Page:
The girl prattled on and on, and it wasn’t until she said goodbye that I realized I hadn’t heard a word.

“Hey, Callie?” I could tell he had been saying my name for a while by the way his eyebrows pinched together. He pulled a handful of change from his pocket and shook it in his hand like dice. “Want to go on a ride or something? Or get some more food?” He turned towards the row of food trucks lining the street. Teriyaki beef sticks, corn dogs, brisket sandwiches, fried onion blossoms, chocolate covered bacon…

Hazel leaned forward. Her sandy hair fell over her shoulder, matching her hazel eyes completely. She was tanned like a bottle of honey and dotted with freckles across her nose. “I should take Hazel back to my aunt,” I said.

“Do you want me to come with?” He asked. “Winnie said she’d read my palm for five bucks.”

“I just saw someone go into her tent. You should eat or whatever.”

“Alright. I’ll be right back then.” Jai smiled and in this light, the scar on his face bloomed silver. He spun on his heel, an almost graceful move considering his height. Jai was freakishly tall. Between that and his aquamarine t-shirt, he made it easy to spot him in the crowds.

Out of the silence, Hazel asked, “Do you see anything?” She pressed her chubby hand into mine and gave a gentle squeeze.


  1. Stupid Gmail! I didn't do anything different than the last time. Please ignore the horrible formatting, I will fix for next week.

  2. Hi Jessica,
    I really enjoyed reading this. The items that gave me pause before have been addressed making this a smoother read through. And the voice of the MC comes through well.

    I don't really have anything to offer :-)

  3. I love what you’ve done with this revision. Love.

    Now when Callie asks Jai, “Think we’ll know her?” shouldn’t it be “one of them” or something to make it clear that it’s more than one girl dying and they could possibly be friends with or know of more than one of them?

    I see what you’re going for but keep working on it, regarding the "A girl with dark hair and skin the color of bleached parchment” description.

    Can the fair also still happen because the deaths are somehow being covered up? I ask because where are these "stories" everyone's hearing about generating from? Local journalists? Police? Angry families of those who've died? Curious people who have nothing better to do than trade theories? Which of these stories/sources matter most to your MC?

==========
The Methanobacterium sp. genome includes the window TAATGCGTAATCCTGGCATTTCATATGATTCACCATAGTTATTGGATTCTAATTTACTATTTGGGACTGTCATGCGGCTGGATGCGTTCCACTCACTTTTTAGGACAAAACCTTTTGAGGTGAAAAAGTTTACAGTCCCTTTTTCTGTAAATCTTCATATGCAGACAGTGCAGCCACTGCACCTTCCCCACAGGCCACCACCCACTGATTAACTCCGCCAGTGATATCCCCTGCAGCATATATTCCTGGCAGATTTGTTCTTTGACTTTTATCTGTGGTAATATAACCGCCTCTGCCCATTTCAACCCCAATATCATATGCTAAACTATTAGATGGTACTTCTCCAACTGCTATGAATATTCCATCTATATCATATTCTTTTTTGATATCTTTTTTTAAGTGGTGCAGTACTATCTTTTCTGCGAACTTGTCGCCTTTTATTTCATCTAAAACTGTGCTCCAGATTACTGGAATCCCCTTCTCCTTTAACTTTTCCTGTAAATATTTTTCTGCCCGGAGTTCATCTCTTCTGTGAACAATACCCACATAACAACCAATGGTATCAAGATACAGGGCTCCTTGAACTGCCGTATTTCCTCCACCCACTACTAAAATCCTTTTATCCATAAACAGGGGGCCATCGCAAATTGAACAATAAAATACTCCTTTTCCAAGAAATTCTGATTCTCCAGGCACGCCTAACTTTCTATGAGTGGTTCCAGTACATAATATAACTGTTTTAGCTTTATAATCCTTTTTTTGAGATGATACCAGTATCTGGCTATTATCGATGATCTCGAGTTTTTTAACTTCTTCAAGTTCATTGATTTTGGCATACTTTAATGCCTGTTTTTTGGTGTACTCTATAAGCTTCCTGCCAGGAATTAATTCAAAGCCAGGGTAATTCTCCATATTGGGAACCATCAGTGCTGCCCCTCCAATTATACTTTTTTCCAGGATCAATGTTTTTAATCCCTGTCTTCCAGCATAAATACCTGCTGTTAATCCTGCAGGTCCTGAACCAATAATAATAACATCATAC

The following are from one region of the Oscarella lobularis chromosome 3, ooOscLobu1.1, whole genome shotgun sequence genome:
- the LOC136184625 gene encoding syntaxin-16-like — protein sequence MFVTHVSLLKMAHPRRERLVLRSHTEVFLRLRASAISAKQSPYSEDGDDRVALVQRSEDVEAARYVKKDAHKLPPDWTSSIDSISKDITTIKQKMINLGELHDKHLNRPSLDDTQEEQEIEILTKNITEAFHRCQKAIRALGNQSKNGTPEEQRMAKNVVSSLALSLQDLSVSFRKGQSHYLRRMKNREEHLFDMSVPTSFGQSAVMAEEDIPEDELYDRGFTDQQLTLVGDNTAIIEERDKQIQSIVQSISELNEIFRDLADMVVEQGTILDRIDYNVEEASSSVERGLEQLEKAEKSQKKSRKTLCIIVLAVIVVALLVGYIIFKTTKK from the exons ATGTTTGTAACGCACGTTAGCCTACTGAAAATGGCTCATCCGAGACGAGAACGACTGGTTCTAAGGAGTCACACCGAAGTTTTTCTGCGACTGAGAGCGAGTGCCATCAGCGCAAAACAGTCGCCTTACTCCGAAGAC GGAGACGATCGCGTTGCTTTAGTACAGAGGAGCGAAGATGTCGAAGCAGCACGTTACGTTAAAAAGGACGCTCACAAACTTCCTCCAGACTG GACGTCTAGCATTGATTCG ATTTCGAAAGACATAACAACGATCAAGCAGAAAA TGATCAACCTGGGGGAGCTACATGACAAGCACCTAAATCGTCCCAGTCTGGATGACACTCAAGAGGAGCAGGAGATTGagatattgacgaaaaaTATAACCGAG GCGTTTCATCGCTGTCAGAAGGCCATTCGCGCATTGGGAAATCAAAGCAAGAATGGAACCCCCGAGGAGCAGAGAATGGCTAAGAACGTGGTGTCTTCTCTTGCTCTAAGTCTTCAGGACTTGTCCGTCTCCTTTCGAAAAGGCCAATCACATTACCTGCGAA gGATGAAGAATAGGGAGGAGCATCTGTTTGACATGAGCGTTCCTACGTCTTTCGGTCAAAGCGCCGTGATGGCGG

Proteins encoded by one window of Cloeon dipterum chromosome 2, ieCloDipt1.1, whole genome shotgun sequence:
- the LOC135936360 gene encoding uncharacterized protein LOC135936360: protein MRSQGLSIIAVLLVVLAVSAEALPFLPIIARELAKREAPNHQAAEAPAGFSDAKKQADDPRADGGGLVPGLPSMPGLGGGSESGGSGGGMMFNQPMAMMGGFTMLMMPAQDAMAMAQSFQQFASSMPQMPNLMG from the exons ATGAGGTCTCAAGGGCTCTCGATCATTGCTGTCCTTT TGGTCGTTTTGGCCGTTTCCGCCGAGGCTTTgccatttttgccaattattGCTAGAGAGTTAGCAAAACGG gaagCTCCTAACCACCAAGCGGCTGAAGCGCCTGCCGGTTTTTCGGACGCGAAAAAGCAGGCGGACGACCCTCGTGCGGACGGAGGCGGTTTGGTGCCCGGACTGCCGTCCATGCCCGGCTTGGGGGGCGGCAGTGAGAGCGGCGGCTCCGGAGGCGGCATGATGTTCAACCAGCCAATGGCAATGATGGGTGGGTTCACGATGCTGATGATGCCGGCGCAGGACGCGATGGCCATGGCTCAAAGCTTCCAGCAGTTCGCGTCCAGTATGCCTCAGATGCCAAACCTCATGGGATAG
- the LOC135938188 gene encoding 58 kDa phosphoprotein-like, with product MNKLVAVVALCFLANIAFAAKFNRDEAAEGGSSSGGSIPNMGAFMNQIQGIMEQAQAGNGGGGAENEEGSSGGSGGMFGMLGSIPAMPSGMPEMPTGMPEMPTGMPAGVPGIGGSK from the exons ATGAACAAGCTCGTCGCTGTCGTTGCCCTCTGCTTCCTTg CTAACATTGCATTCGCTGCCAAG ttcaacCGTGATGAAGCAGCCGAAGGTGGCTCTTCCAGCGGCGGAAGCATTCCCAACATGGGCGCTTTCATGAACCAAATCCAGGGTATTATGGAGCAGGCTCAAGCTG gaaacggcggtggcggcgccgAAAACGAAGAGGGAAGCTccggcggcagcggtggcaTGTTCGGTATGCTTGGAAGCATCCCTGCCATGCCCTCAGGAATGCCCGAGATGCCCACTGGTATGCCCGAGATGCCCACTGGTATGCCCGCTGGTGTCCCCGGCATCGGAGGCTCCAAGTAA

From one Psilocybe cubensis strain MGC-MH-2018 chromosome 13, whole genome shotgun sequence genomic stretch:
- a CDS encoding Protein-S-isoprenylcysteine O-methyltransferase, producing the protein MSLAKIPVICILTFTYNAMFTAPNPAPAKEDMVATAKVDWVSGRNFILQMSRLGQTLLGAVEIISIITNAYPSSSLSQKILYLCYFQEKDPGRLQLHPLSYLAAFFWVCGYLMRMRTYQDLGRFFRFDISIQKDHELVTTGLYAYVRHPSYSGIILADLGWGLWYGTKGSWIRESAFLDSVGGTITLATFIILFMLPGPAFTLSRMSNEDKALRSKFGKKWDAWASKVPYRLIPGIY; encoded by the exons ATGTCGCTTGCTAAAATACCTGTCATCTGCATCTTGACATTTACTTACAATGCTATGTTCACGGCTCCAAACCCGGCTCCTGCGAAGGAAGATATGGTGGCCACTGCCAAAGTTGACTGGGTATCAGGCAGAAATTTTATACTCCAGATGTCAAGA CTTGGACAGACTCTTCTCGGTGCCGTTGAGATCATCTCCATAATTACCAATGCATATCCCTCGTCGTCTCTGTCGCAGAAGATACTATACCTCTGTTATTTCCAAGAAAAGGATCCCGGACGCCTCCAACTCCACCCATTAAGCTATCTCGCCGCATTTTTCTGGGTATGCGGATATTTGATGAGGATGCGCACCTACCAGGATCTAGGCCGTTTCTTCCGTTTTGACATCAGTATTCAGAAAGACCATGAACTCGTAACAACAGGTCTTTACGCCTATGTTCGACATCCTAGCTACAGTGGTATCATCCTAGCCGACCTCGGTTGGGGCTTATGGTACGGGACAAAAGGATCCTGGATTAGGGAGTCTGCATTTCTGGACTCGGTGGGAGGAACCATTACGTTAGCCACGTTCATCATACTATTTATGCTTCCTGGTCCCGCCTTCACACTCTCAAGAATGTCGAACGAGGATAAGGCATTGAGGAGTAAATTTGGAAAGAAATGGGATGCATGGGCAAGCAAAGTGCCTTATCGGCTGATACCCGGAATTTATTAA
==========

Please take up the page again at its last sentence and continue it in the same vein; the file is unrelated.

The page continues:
Think about possibly cutting the “Like the one time I tried to stop biting my nails” bit. It’s unnecessary, I think. We’ve all been there so an example, this one in particular seems unnecessary unless this habit of hers comes back up in another part of the book.

    Again, I want to stress how awesome this revision is, your story is and always was. This is great.

    Also, this concept kind of reminds me a little bit of 17 & Gone by Nova Ren Suma and Taken by Erin Bowman and the vibe of another book that escapes me. Point is, you’re in good company!

  4. I love the beginning of this and your revision only makes it stronger.

    “Don’t tell me you’re like every other person that thinks it’s a coincidence.” I said coincidence like it tasted sour in my mouth.
    Maybe add " around : "coincidence" like it tasted sour in my mouth.

    This is me being picky: Jai glanced in my direction with a worried frown. He looked almost as if she struck him.

    Could become: Jai glanced in my direction, looking as if she had struck him.
    Only because if she had struck him would he be worried? Or would he be more shocked or uncomfortable? This isn't really an issue, if you like the way it's done, you should keep it!

    Finally, I love this line : He pulled a handful of change from his pocket and shook it in his hand like dice.

    Great imagery while also bringing us closer to understanding Jai as a character.

    Thank you for sharing. I wish I could read more. :)

  5. Jessica, you made some excellent changes here! You added more sensory details. You added that the fair was less crowded than normal. You also added more details about the girls who died...not murdered...very intriguing.

    A couple of things stood out to me:

    She mentions the girls didn't die "painfully." How would she know this? Perhaps witnesses said the girls' faces were peaceful? Not scrunched up in pain? That would make sense. Otherwise Callie wouldn't know because the story is in her pov.

    "fair emerged" ... emerged doesn't quite fit. Was it erected in the parking lot? Would that work better? Emerged doesn't seem right but I can't think of a perfect alternative.

    Jai smirks when he speaks to Callie, but the smirk doesn't fit well. Especially later, when he reacts to Raven's name. The smirk made me think he doesn't care, or he thinks Callie is being silly.

    Can't wait to see what you do with it! Excellent revision

  6. Great revision, I really enjoyed the clarity on what happened to Raven and Jai's scar. It was enough to leave me wondering about more detail while still feeling satisfied that I knew the story.

    I think I'm curious about the relationship between the dead girls and Callie's sister, as you mention the deaths began around the time of Raven's death. I wasn't sure if this was on purpose or not, but it did make me wonder if they were connected at all.

    Overall the voice in this piece is great. I also agree with Julie, it would be difficult to tell how the girls felt when they died. Other than that I think you do a great job sticking with the POV.

    Looking forward to seeing this piece again!